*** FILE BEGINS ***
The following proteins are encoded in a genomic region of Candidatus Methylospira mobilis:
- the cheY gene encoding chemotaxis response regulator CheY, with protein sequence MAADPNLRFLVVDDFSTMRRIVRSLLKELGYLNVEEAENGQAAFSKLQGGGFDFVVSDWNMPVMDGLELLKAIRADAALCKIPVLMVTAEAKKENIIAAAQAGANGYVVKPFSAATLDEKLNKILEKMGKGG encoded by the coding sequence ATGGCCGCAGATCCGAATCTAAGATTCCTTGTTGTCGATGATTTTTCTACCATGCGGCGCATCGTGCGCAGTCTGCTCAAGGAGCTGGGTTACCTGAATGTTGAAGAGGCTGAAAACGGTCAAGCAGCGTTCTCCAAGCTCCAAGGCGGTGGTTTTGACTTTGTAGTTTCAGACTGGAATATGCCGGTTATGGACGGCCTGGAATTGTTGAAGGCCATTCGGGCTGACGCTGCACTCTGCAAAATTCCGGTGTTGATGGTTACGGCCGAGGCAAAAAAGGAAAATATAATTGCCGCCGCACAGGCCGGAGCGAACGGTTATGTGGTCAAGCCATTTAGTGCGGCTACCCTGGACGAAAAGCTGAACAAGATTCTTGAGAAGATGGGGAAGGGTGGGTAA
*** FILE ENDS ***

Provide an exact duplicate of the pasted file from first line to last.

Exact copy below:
The following proteins are encoded in a genomic region of Candidatus Methylospira mobilis:
- the cheY gene encoding chemotaxis response regulator CheY, with protein sequence MAADPNLRFLVVDDFSTMRRIVRSLLKELGYLNVEEAENGQAAFSKLQGGGFDFVVSDWNMPVMDGLELLKAIRADAALCKIPVLMVTAEAKKENIIAAAQAGANGYVVKPFSAATLDEKLNKILEKMGKGG encoded by the coding sequence ATGGCCGCAGATCCGAATCTAAGATTCCTTGTTGTCGATGATTTTTCTACCATGCGGCGCATCGTGCGCAGTCTGCTCAAGGAGCTGGGTTACCTGAATGTTGAAGAGGCTGAAAACGGTCAAGCAGCGTTCTCCAAGCTCCAAGGCGGTGGTTTTGACTTTGTAGTTTCAGACTGGAATATGCCGGTTATGGACGGCCTGGAATTGTTGAAGGCCATTCGGGCTGACGCTGCACTCTGCAAAATTCCGGTGTTGATGGTTACGGCCGAGGCAAAAAAGGAAAATATAATTGCCGCCGCACAGGCCGGAGCGAACGGTTATGTGGTCAAGCCATTTAGTGCGGCTACCCTGGACGAAAAGCTGAACAAGATTCTTGAGAAGATGGGGAAGGGTGGGTAA